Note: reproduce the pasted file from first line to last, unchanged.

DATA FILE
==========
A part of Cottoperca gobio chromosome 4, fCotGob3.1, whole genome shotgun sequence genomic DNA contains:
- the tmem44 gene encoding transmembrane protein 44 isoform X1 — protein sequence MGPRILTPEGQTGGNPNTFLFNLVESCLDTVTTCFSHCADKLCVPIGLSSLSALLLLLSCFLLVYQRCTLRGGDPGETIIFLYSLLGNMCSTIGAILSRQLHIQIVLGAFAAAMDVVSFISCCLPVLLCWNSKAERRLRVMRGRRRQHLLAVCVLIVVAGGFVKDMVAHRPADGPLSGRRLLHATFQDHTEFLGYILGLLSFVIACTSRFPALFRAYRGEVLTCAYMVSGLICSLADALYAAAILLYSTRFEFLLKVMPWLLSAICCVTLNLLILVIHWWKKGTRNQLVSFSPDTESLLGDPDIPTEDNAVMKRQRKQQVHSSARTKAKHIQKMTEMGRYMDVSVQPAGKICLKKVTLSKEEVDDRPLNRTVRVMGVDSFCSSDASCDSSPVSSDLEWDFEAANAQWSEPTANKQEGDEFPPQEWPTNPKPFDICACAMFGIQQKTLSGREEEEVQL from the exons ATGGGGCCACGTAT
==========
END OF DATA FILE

A part of Cottoperca gobio chromosome 4, fCotGob3.1, whole genome shotgun sequence genomic DNA contains:
- the tmem44 gene encoding transmembrane protein 44 isoform X1 — protein sequence MGPRILTPEGQTGGNPNTFLFNLVESCLDTVTTCFSHCADKLCVPIGLSSLSALLLLLSCFLLVYQRCTLRGGDPGETIIFLYSLLGNMCSTIGAILSRQLHIQIVLGAFAAAMDVVSFISCCLPVLLCWNSKAERRLRVMRGRRRQHLLAVCVLIVVAGGFVKDMVAHRPADGPLSGRRLLHATFQDHTEFLGYILGLLSFVIACTSRFPALFRAYRGEVLTCAYMVSGLICSLADALYAAAILLYSTRFEFLLKVMPWLLSAICCVTLNLLILVIHWWKKGTRNQLVSFSPDTESLLGDPDIPTEDNAVMKRQRKQQVHSSARTKAKHIQKMTEMGRYMDVSVQPAGKICLKKVTLSKEEVDDRPLNRTVRVMGVDSFCSSDASCDSSPVSSDLEWDFEAANAQWSEPTANKQEGDEFPPQEWPTNPKPFDICACAMFGIQQKTLSGREEEEVQL from the exons ATGGGGCCACGTAT